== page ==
Issue workflow with many entry points

In my company we make heavy use of boards to organize our work and we like the idea of having the issue transitioning through boards (issues that are done for the development will appear on the test board).

We would like to create a new step on this approach and we would like to have a design board (UX), in which the design issues would appear and they would be worked on, going to the dev board after that.

Our problem is that there are bugs that do not necessarily involve design, so they would have to show up directly in the development board. Others do involve design and have to show up initially in the UX board.

We are using Issues Statuses and workflows to make this transition, but now we are facing a problem that the workflow accepts only one starting status for the issue. Is there anyway I can circumvent that?

Thanks

2 answers

1 accepted

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There are a couple of approaches, but as you're using OnDemand, you only have access to one of them

Create two issue types, with two different workflows, one called something like "Bug - needs design" and the other just "bug"

The other options all require scripting or code, but like the one above, all of them also rely on some way for the user to tell Jira whether the bug needs design or not. Different issue types is a plain and simple way to do it, explicit for the user.

There are other minor tricks you can play with OnDemand that might be useful, but there's no point going into them until we know a little bit more about the beginning of your process - the two questions I'd ask are 1

  • How are you telling Jira the bug needs design work?
  • How are you planning/expecting to "triage" this and also check that the decision is corret?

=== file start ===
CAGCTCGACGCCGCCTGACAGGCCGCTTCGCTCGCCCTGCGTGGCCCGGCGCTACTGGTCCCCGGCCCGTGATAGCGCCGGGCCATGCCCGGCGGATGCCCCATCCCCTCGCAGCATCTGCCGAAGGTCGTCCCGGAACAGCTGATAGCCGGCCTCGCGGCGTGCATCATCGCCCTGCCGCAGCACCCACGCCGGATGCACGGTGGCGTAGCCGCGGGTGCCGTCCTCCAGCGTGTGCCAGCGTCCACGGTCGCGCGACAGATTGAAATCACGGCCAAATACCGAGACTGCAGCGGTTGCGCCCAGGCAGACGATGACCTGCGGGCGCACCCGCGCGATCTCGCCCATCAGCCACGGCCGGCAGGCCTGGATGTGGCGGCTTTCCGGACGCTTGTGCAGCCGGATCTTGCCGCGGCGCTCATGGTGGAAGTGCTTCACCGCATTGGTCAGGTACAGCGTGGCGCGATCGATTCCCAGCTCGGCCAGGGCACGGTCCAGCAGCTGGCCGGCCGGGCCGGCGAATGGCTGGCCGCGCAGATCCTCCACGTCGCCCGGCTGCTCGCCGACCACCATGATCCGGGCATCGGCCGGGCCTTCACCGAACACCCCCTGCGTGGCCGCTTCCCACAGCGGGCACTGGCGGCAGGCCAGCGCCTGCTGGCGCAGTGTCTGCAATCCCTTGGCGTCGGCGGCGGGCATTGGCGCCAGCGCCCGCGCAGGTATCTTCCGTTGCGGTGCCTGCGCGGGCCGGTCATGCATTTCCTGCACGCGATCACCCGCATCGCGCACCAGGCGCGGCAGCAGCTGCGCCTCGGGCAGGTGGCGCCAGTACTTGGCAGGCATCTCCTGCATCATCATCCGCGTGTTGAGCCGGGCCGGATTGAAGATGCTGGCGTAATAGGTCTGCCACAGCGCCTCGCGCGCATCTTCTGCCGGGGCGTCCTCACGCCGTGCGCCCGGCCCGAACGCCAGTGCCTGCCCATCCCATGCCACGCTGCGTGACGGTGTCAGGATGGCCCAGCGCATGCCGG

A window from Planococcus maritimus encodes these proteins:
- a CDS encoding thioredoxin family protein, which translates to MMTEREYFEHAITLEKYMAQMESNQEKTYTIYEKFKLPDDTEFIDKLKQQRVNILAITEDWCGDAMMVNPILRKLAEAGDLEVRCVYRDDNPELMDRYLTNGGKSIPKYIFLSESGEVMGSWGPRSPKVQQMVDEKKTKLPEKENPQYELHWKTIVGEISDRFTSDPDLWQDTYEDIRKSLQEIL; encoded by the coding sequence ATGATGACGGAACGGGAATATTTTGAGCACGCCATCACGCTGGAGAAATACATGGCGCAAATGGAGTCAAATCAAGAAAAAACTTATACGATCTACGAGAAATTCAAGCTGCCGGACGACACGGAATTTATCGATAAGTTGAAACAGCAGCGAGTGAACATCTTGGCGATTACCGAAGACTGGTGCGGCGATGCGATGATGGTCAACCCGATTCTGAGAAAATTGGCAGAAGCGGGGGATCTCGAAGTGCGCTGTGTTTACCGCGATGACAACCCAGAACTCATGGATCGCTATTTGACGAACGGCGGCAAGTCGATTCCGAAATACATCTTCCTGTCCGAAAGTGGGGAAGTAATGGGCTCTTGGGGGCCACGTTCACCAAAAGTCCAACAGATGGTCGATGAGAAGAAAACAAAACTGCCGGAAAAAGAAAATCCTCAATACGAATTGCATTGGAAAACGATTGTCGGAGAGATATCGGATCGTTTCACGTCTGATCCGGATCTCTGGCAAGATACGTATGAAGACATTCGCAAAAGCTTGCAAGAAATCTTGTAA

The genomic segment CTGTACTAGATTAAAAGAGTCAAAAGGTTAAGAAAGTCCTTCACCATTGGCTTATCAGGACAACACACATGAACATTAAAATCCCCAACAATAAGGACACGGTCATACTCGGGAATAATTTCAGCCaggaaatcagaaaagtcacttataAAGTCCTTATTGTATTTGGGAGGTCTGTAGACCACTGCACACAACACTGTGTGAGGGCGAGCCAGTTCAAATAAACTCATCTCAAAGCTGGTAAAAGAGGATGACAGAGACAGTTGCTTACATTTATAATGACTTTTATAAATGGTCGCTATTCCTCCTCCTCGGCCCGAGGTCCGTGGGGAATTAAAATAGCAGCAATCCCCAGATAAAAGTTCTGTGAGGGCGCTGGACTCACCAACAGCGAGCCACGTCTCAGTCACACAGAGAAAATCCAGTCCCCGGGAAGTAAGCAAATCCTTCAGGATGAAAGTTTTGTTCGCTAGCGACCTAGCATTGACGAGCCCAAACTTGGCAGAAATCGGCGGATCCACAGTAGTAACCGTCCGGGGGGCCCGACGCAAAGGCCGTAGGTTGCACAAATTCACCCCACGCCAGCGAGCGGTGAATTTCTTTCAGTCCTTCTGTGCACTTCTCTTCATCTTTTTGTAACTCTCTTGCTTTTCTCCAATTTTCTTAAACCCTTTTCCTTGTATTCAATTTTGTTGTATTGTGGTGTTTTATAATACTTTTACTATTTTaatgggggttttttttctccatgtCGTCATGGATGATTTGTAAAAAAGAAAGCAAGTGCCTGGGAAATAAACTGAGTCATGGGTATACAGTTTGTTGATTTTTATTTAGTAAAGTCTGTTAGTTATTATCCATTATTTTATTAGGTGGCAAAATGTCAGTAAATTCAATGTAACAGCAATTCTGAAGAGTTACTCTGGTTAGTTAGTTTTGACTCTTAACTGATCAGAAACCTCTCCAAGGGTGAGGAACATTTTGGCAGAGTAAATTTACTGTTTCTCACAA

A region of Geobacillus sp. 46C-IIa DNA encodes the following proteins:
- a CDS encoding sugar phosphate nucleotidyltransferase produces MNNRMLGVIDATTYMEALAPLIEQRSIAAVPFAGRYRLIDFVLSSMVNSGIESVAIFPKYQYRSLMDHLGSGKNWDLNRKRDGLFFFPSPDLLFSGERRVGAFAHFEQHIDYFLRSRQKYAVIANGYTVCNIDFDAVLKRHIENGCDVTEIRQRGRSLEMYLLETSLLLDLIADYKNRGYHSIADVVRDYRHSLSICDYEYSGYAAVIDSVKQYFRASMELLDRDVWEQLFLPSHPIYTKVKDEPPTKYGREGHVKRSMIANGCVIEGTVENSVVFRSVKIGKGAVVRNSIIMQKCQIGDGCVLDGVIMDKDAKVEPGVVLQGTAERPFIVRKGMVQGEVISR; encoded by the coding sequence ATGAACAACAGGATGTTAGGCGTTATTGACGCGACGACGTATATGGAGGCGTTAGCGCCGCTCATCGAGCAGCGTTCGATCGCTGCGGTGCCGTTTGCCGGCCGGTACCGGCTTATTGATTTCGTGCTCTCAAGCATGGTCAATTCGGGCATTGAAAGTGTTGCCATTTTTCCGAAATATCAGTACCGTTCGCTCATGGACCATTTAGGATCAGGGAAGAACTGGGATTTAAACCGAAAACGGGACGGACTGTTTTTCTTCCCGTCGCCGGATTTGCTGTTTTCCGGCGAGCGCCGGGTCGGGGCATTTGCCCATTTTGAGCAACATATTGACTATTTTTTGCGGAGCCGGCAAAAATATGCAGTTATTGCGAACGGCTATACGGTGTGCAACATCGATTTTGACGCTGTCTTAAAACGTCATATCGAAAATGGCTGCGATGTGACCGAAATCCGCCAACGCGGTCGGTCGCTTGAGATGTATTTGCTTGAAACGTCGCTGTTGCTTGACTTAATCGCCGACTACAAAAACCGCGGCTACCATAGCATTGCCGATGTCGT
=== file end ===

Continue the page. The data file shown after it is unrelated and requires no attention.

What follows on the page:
Hi Nic,

thanks for your help.
1- It is not defined, my initial idea was to set the Status directly on the bug creation (Waiting for Dev/Waiting for Design). I could also add tags and so on. Anything that can be done on the defect creation page would be great. The only thing that the team would not like to have is two different types of bug.

2-Ideally our QA team would open them and, if the issue is on the design, they would set them sa design defect. If it doesn't involve design, it is a development defect.

The only way to set the status directly on creation is to use two different issue types.

You still need to define how you know what the difference is. Your second answer pretty much defines it anyway - why don't you just have "Development Defect" and "SA Design Defect" as issue types? Saves you having to indicate it with another field.

Yes, this is my opinion, but the QA team do not like this approach (I have no idea why :( ) I will mark this as answered and try to convince them, thanks! :D

I think you've got two very strong points here - first that they haven't told you how they think they want to enter the data, and secondly that you can't really do it any other way in OnDemand.

If I were there, I'd be sitting with the QA team asking them why it's so hard to use two different issue types and why it doesn't work. Repeatedly. Because they won't be able to come up with a good answer!

Actually they did :p
They told me that it is not rare that they mark the defect as a "Code Defect" and it is actually a "Requirement Defect" or something like that. Creating different types of defects increases the overhead of changing its type (they would go through the "move" process in order to be able to change it).
I told them that this would probably happen on any approach we take because they would have to inform the system to which state the issue should be sent to.
We agreed that we would move on with the approach you suggested.

Thanks a lot for your help :)

That's not a good answer, that's them putting the wrong data in when they create it! :-) Punish them by making them use the difficult "move" process, then they'll be encouraged to do the job properly up front! (Yes, I am evil to users, sometimes it just feels so right... ;-) )

haha, I understand your feeling about the users, sometimes I feel the same :)
The problem is that it the error may not be on their side: our process is still maturing and it is not uncommon to create a "Code Bug" and found out that it is implemented as designed, so it would be a "Requirement Error".

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Joe Pitt Community Champion Aug 03, 2014

I agree with Nic, it sounds like they want you to write code to make up for their wrong decisions or reluctance to do their job.

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